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Minor gunsmithing legal question...

Discussion in 'Gunsmithing and Repairs' started by Jim March, Apr 5, 2004.

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  1. Jim March

    Jim March Member

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    Do I understand correctly that a machinist/welder/whatever who is NOT a gunsmith can legally take delivery of and work on gun parts that are NOT serialized frames/recievers/etc?

    Why I ask: I plan on scoring a Ruger Blackhawk soon...got it pinned down to a specific used gun. I intend to take the grip frame off, strip the "black paint" off and have it cut and re-welded in a specific pattern. Any decent aluminum welder will be able to cope, as I won't be re-locating the lower mainspring mounting point.

    I assuming leaving the grip frame alone with a local aluminum welder or mailing it to a more distant one won't be a legal problem for either party (him or me)?
     
  2. Wildalaska

    Wildalaska member

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    As long as it is not a firearm (ie a frame with a serial number), have at it...the grip frame is not a firearm!

    WildpaperworkkingAlaska
     
  3. 1911Tuner

    1911Tuner Moderator Emeritus

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    Legalities

    Yep. WildAlaska nailed it. If it can be bought without paperwork, work can
    be performed on it without an FFL. Only the frame or receiver is a gun, according to BATF guidelines. Everything else is an accessory.

    Of course, in today's political watershed, that's all subject to change without notice.:rolleyes:

    Luck!

    Tuner
     
  4. Old Fuff

    Old Fuff Member

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    I don't believe there is any Federal law that requires that ONLY (FFL) licensed gunsmiths can work on a serial numbered receiver or frame. There are restrictions on removing serial numbers and those that identify the manufacturer and/or importer. If one engaged in the business of working on other people's guns they might have to get an FFL, particularly if they kept the firearm for more then 24 hours or received and returned guns from outside the state where they lived. I know of many instances where a gunowner has taken a handgun to a local (unlicensed) machine shop to get it bead-blasted in the process of refinishing.

    However I have no knowledge of what's required in California at state or local levels.
     
  5. BigG

    BigG Member

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    In short, the FIREARM is the part with the serial no. on it, usually the receiver or frame. All the rest is PARTS.

    Except EuroWeenie guns that have s #s on every friggin part! :uhoh:
     
  6. Jim K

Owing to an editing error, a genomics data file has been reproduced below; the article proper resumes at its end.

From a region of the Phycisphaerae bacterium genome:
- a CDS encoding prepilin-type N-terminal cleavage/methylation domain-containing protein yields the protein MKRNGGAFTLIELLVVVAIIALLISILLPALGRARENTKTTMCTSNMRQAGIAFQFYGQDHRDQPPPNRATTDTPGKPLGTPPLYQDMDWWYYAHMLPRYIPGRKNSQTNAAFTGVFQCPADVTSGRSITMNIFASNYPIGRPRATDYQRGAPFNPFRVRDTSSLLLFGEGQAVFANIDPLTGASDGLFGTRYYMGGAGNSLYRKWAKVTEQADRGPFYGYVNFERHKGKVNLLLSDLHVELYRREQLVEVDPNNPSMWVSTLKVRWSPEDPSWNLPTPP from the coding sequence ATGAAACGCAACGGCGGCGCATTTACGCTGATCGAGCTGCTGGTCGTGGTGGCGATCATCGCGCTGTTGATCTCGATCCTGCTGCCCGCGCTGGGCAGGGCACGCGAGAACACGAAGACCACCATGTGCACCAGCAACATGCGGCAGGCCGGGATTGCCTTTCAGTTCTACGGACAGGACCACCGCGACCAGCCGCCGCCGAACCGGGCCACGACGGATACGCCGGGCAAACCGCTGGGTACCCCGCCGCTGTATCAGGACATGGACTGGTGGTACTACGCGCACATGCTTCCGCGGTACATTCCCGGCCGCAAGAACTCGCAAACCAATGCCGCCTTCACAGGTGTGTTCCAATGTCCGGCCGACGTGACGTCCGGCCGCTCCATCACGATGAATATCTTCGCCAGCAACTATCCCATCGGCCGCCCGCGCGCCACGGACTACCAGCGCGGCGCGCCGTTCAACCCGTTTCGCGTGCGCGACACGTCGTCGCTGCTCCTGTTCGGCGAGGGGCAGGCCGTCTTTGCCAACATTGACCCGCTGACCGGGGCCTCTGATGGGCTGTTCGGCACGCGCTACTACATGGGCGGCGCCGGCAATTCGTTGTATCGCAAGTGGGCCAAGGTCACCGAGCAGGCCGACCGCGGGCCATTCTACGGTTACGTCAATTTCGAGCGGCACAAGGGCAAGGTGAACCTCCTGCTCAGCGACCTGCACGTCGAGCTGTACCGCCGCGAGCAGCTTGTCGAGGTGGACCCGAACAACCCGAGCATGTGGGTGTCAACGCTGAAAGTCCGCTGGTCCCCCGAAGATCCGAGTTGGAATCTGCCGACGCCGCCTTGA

Jim K Member

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    The law specifically says "frame or receiver", but there are a couple of little tricks. On a Luger, BATFE has ruled that the receiver is the part the barrel screws into, since it can be fired without the grip frame. And on the Ruger .22 autos, the serial numbered part is the receiver, not the grip frame, even though no one could fire the gun without the grip frame. So some confusion.

    There are also rulings on C&R eligibility that a receiver alone is not a C&R firearm (on the theory that no one collects receivers) and that a pre-ban "assault weapon" is grandfathered only in its pre-ban configuration, so there again, the gun is more than the receiver.

    Jim
     
  7. 45R

    45R Member

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    Jim-
    Seeing that you and I live in the repressed PRK, best bet would be to email the DOJ. That way your covered on all ends.

    45R
     
  8. 1911Tuner

    1911Tuner Moderator Emeritus

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    FFL

    There was a time...and I miss it real bad...that honest gents could
    buy, trade, swap, loan, give, and gunsmith with and for one another with nary a suspicious glance. Even though they were techincally in violation of a few BATF guidelines. My father was the neighborhood gunsmith, and did
    work for some LEOs and even a couple of county Sheriffs. If you had
    asked him about an FFL, he wouldn't have even know what you meant.
    He and I both have bought, sold and traded with one Sherrif and a few
    of his deputies. If a Gi pistol was confiscated from some scofflaw, we got
    first dibs on it.

    But that was long, long ago in a galaxy far, far away. Times have changed.

    Even now, a guy can do a little smithin' for a good friend, and though he's
    in viloation....it's only rarely enforced, if ever...At least around my neck of the woods. Now, strangers are viewed with suspicion, and any request for gun repair by an unknown party is met with a blank stare and a denial of any such skill. "Sorry neighbor. Ya heard wrong. I don't even own a gun."

    Sad...

    Tuner
     
  9. Jim March

    Jim March Member

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    I'd be more concerned, except the part in question is clearly NOT the gun's "central part" nor is it serialized.

    And I should be able to find a local (Sacramento) aluminum welder easily enough so no mail involved.
     
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